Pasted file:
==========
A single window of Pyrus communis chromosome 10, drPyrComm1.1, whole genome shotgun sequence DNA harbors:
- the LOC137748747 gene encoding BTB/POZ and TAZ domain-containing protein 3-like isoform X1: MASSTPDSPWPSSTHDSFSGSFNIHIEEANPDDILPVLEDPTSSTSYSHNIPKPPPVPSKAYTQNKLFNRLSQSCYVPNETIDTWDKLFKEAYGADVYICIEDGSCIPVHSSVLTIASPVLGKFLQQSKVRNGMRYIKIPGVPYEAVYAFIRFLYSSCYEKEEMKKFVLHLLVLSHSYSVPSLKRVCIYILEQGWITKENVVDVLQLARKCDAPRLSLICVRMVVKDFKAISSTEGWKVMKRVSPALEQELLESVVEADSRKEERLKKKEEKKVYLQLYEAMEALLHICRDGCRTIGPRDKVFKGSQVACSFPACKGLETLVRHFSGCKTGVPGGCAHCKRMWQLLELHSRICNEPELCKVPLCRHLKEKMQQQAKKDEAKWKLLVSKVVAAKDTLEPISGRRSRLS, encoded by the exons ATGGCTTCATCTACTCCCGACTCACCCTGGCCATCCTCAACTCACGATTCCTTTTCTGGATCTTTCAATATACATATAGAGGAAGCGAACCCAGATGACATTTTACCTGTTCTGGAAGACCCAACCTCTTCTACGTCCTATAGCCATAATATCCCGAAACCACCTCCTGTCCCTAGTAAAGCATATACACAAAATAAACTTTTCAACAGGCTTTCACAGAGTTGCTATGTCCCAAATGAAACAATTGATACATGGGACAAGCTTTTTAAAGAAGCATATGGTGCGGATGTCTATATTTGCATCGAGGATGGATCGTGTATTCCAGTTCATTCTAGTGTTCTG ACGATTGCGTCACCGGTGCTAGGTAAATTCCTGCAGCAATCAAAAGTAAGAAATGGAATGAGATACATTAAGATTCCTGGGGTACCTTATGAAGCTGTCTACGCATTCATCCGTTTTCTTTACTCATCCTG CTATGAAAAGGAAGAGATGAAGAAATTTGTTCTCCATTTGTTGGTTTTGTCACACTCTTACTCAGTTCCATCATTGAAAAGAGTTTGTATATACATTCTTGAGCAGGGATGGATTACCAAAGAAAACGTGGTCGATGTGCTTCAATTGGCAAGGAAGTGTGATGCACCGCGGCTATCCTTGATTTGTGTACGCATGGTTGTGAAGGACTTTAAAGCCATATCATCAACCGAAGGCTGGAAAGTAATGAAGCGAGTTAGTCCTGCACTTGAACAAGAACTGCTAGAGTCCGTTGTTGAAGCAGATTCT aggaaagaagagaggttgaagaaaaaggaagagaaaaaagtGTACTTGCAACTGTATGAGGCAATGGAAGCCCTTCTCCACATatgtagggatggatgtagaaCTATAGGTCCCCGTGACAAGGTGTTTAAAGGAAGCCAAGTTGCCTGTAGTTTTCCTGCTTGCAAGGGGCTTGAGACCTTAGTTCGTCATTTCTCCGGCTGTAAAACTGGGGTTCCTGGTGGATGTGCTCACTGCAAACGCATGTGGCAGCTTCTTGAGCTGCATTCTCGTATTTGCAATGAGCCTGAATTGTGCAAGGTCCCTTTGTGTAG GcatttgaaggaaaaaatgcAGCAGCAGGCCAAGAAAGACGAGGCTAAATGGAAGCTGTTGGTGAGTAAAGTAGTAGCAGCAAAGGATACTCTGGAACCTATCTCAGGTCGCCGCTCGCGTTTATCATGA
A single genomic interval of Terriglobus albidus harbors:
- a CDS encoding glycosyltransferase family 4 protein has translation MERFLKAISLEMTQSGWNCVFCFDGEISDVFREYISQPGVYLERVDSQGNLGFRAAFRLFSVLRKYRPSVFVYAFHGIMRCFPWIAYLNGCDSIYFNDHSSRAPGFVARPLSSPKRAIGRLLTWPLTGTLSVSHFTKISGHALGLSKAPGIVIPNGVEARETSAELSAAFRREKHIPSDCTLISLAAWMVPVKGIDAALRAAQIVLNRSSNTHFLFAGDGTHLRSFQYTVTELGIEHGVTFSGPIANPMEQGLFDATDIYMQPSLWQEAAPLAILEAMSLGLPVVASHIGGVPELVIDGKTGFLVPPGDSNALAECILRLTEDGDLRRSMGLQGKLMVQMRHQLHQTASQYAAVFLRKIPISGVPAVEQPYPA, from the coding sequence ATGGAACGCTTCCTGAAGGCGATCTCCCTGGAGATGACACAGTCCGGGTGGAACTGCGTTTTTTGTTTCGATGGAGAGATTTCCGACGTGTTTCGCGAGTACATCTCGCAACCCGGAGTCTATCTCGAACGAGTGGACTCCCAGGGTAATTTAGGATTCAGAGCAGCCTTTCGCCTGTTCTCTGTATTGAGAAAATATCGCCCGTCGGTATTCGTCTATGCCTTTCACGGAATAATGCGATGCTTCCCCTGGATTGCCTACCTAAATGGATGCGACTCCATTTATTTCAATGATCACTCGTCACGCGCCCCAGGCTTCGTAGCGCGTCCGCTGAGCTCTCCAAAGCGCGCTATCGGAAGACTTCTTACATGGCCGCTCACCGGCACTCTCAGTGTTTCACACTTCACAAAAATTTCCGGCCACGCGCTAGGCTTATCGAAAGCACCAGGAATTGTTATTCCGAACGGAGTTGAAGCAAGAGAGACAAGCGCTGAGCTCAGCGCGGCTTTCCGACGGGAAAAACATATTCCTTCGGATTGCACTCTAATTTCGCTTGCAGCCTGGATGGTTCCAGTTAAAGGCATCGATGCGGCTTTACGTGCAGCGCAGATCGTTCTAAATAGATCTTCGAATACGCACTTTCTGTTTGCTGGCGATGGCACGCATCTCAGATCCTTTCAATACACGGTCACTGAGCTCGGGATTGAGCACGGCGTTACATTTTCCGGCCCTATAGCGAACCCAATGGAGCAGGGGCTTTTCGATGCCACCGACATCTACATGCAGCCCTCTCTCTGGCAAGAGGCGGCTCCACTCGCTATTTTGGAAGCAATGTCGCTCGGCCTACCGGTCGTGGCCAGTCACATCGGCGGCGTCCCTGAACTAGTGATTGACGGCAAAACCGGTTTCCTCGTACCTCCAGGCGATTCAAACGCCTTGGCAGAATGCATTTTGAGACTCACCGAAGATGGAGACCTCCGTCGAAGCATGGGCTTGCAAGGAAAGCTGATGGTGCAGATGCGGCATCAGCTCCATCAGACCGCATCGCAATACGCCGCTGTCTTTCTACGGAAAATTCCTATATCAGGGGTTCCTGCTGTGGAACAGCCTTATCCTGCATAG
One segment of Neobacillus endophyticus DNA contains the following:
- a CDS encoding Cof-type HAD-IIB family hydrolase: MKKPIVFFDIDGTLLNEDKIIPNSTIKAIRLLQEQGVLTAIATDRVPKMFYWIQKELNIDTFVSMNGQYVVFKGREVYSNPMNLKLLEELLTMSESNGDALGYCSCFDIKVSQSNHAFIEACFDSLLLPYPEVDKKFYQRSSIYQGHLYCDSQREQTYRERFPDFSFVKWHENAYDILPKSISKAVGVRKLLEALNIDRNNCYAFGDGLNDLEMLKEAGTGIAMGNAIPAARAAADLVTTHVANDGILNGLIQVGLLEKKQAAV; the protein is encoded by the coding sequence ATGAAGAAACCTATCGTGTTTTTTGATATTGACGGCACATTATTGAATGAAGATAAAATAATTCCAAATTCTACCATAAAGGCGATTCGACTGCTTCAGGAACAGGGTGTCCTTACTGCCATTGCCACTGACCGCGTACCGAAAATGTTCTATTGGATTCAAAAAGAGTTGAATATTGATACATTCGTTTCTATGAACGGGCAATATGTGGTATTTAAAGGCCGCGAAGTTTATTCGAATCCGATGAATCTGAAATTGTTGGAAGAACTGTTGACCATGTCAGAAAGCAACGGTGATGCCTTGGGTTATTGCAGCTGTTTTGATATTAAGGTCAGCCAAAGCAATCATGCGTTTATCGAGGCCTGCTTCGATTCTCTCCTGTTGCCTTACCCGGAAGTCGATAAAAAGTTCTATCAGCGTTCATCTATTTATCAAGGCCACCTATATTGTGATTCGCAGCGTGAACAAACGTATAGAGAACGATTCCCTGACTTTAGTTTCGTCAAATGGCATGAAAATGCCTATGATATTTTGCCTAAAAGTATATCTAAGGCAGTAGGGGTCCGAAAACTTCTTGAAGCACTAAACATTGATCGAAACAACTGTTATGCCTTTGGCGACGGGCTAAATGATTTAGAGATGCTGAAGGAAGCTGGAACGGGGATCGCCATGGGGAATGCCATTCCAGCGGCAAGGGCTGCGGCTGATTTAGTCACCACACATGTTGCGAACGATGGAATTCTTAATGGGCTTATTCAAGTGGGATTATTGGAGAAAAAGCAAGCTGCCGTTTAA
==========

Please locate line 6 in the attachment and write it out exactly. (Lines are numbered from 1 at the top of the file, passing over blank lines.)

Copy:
- a CDS encoding Cof-type HAD-IIB family hydrolase: MKKPIVFFDIDGTLLNEDKIIPNSTIKAIRLLQEQGVLTAIATDRVPKMFYWIQKELNIDTFVSMNGQYVVFKGREVYSNPMNLKLLEELLTMSESNGDALGYCSCFDIKVSQSNHAFIEACFDSLLLPYPEVDKKFYQRSSIYQGHLYCDSQREQTYRERFPDFSFVKWHENAYDILPKSISKAVGVRKLLEALNIDRNNCYAFGDGLNDLEMLKEAGTGIAMGNAIPAARAAADLVTTHVANDGILNGLIQVGLLEKKQAAV; the protein is encoded by the coding sequence ATGAAGAAACCTATCGTGTTTTTTGATATTGACGGCACATTATTGAATGAAGATAAAATAATTCCAAATTCTACCATAAAGGCGATTCGACTGCTTCAGGAACAGGGTGTCCTTACTGCCATTGCCACTGACCGCGTACCGAAAATGTTCTATTGGATTCAAAAAGAGTTGAATATTGATACATTCGTTTCTATGAACGGGCAATATGTGGTATTTAAAGGCCGCGAAGTTTATTCGAATCCGATGAATCTGAAATTGTTGGAAGAACTGTTGACCATGTCAGAAAGCAACGGTGATGCCTTGGGTTATTGCAGCTGTTTTGATATTAAGGTCAGCCAAAGCAATCATGCGTTTATCGAGGCCTGCTTCGATTCTCTCCTGTTGCCTTACCCGGAAGTCGATAAAAAGTTCTATCAGCGTTCATCTATTTATCAAGGCCACCTATATTGTGATTCGCAGCGTGAACAAACGTATAGAGAACGATTCCCTGACTTTAGTTTCGTCAAATGGCATGAAAATGCCTATGATATTTTGCCTAAAAGTATATCTAAGGCAGTAGGGGTCCGAAAACTTCTTGAAGCACTAAACATTGATCGAAACAACTGTTATGCCTTTGGCGACGGGCTAAATGATTTAGAGATGCTGAAGGAAGCTGGAACGGGGATCGCCATGGGGAATGCCATTCCAGCGGCAAGGGCTGCGGCTGATTTAGTCACCACACATGTTGCGAACGATGGAATTCTTAATGGGCTTATTCAAGTGGGATTATTGGAGAAAAAGCAAGCTGCCGTTTAA